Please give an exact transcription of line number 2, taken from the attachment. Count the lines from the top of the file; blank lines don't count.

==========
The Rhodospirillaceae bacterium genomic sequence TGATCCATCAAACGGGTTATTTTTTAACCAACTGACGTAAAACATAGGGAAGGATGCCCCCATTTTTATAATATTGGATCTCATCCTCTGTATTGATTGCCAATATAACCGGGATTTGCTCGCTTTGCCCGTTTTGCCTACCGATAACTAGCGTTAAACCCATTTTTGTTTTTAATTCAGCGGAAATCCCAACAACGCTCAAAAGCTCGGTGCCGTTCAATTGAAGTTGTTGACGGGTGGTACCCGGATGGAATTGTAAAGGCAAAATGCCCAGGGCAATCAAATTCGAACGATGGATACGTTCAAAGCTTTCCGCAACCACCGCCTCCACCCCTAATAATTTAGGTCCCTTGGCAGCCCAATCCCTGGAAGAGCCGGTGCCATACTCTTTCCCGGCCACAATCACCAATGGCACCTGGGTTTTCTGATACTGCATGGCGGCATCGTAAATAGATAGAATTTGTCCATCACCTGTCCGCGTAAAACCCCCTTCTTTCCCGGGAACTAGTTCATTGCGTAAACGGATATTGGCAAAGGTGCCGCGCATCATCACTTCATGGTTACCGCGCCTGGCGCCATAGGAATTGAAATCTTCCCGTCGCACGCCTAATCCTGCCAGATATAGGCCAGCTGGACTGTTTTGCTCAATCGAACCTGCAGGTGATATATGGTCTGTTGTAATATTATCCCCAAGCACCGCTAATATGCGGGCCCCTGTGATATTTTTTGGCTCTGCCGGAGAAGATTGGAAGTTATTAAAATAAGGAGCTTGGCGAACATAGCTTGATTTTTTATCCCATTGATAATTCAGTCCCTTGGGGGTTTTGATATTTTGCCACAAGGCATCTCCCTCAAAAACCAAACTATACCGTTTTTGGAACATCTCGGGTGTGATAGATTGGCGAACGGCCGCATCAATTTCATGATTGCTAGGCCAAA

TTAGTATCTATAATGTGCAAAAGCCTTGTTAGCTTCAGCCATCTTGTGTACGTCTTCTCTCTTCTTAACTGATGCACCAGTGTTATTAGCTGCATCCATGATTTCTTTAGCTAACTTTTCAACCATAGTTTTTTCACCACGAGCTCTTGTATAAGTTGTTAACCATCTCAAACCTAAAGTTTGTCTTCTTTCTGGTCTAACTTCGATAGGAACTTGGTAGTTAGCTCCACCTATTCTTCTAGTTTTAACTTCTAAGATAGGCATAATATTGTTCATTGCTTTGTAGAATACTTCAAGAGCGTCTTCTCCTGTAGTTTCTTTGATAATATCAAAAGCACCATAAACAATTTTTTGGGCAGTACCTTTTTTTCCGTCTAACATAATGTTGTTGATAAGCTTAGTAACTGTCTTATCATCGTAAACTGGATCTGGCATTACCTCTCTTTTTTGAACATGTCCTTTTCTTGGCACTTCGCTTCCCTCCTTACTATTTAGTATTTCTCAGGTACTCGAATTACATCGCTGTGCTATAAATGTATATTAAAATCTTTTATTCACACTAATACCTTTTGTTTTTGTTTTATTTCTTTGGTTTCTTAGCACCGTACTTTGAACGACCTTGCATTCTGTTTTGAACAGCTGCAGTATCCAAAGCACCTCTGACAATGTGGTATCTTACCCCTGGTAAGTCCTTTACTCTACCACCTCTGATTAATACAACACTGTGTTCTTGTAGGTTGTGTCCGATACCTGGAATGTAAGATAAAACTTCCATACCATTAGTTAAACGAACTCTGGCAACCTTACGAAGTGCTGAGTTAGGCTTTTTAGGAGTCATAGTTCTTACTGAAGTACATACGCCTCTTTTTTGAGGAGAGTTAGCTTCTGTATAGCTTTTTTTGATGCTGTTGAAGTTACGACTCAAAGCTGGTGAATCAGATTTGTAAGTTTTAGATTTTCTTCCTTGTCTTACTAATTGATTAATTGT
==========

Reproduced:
TTAGTATCTATAATGTGCAAAAGCCTTGTTAGCTTCAGCCATCTTGTGTACGTCTTCTCTCTTCTTAACTGATGCACCAGTGTTATTAGCTGCATCCATGATTTCTTTAGCTAACTTTTCAACCATAGTTTTTTCACCACGAGCTCTTGTATAAGTTGTTAACCATCTCAAACCTAAAGTTTGTCTTCTTTCTGGTCTAACTTCGATAGGAACTTGGTAGTTAGCTCCACCTATTCTTCTAGTTTTAACTTCTAAGATAGGCATAATATTGTTCATTGCTTTGTAGAATACTTCAAGAGCGTCTTCTCCTGTAGTTTCTTTGATAATATCAAAAGCACCATAAACAATTTTTTGGGCAGTACCTTTTTTTCCGTCTAACATAATGTTGTTGATAAGCTTAGTAACTGTCTTATCATCGTAAACTGGATCTGGCATTACCTCTCTTTTTTGAACATGTCCTTTTCTTGGCACTTCGCTTCCCTCCTTACTATTTAGTATTTCTCAGGTACTCGAATTACATCGCTGTGCTATAAATGTATATTAAAATCTTTTATTCACACTAATACCTTTTGTTTTTGTTTTATTTCTTTGGTTTCTTAGCACCGTACTTTGAACGACCTTGCATTCTGTTTTGAACAGCTGCAGTATCCAAAGCACCTCTGACAATGTGGTATCTTACCCCTGGTAAGTCCTTTACTCTACCACCTCTGATTAATACAACACTGTGTTCTTGTAGGTTGTGTCCGATACCTGGAATGTAAGATAAAACTTCCATACCATTAGTTAAACGAACTCTGGCAACCTTACGAAGTGCTGAGTTAGGCTTTTTAGGAGTCATAGTTCTTACTGAAGTACATACGCCTCTTTTTTGAGGAGAGTTAGCTTCTGTATAGCTTTTTTTGATGCTGTTGAAGTTACGACTCAAAGCTGGTGAATCAGATTTGTAAGTTTTAGATTTTCTTCCTTGTCTTACTAATTGATTAATTGT